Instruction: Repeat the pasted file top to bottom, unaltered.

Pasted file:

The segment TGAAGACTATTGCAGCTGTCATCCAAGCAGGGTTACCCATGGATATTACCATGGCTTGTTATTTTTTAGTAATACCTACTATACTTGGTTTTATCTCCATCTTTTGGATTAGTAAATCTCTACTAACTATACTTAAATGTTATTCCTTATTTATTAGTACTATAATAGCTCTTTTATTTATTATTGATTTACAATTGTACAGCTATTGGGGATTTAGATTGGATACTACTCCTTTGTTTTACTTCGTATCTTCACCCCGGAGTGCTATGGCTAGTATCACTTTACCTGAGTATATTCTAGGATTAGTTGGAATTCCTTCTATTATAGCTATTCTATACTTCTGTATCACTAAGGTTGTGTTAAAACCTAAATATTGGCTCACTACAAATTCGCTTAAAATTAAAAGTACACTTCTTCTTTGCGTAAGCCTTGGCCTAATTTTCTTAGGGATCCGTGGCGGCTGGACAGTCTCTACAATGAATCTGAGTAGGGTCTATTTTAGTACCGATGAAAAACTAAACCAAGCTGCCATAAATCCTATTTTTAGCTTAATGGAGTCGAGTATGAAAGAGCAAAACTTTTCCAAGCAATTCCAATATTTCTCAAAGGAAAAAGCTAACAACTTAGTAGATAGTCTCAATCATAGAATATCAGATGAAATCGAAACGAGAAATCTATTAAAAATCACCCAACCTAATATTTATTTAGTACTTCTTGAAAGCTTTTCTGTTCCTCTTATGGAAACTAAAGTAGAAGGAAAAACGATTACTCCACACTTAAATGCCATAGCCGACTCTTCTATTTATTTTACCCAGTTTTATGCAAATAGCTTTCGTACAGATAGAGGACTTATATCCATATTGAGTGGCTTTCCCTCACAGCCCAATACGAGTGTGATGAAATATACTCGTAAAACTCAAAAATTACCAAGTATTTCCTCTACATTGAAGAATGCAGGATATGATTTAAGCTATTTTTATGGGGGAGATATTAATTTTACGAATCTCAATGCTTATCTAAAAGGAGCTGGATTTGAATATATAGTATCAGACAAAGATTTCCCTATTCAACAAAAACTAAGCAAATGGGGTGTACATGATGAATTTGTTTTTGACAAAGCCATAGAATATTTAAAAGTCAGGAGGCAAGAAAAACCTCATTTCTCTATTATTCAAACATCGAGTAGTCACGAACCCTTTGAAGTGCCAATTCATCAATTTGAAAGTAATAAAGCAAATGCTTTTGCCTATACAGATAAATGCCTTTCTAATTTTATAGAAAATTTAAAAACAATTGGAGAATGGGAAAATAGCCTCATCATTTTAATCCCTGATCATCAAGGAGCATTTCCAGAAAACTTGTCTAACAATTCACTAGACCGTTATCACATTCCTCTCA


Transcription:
The segment TGAAGACTATTGCAGCTGTCATCCAAGCAGGGTTACCCATGGATATTACCATGGCTTGTTATTTTTTAGTAATACCTACTATACTTGGTTTTATCTCCATCTTTTGGATTAGTAAATCTCTACTAACTATACTTAAATGTTATTCCTTATTTATTAGTACTATAATAGCTCTTTTATTTATTATTGATTTACAATTGTACAGCTATTGGGGATTTAGATTGGATACTACTCCTTTGTTTTACTTCGTATCTTCACCCCGGAGTGCTATGGCTAGTATCACTTTACCTGAGTATATTCTAGGATTAGTTGGAATTCCTTCTATTATAGCTATTCTATACTTCTGTATCACTAAGGTTGTGTTAAAACCTAAATATTGGCTCACTACAAATTCGCTTAAAATTAAAAGTACACTTCTTCTTTGCGTAAGCCTTGGCCTAATTTTCTTAGGGATCCGTGGCGGCTGGACAGTCTCTACAATGAATCTGAGTAGGGTCTATTTTAGTACCGATGAAAAACTAAACCAAGCTGCCATAAATCCTATTTTTAGCTTAATGGAGTCGAGTATGAAAGAGCAAAACTTTTCCAAGCAATTCCAATATTTCTCAAAGGAAAAAGCTAACAACTTAGTAGATAGTCTCAATCATAGAATATCAGATGAAATCGAAACGAGAAATCTATTAAAAATCACCCAACCTAATATTTATTTAGTACTTCTTGAAAGCTTTTCTGTTCCTCTTATGGAAACTAAAGTAGAAGGAAAAACGATTACTCCACACTTAAATGCCATAGCCGACTCTTCTATTTATTTTACCCAGTTTTATGCAAATAGCTTTCGTACAGATAGAGGACTTATATCCATATTGAGTGGCTTTCCCTCACAGCCCAATACGAGTGTGATGAAATATACTCGTAAAACTCAAAAATTACCAAGTATTTCCTCTACATTGAAGAATGCAGGATATGATTTAAGCTATTTTTATGGGGGAGATATTAATTTTACGAATCTCAATGCTTATCTAAAAGGAGCTGGATTTGAATATATAGTATCAGACAAAGATTTCCCTATTCAACAAAAACTAAGCAAATGGGGTGTACATGATGAATTTGTTTTTGACAAAGCCATAGAATATTTAAAAGTCAGGAGGCAAGAAAAACCTCATTTCTCTATTATTCAAACATCGAGTAGTCACGAACCCTTTGAAGTGCCAATTCATCAATTTGAAAGTAATAAAGCAAATGCTTTTGCCTATACAGATAAATGCCTTTCTAATTTTATAGAAAATTTAAAAACAATTGGAGAATGGGAAAATAGCCTCATCATTTTAATCCCTGATCATCAAGGAGCATTTCCAGAAAACTTGTCTAACAATTCACTAGACCGTTATCACATTCCTCTCA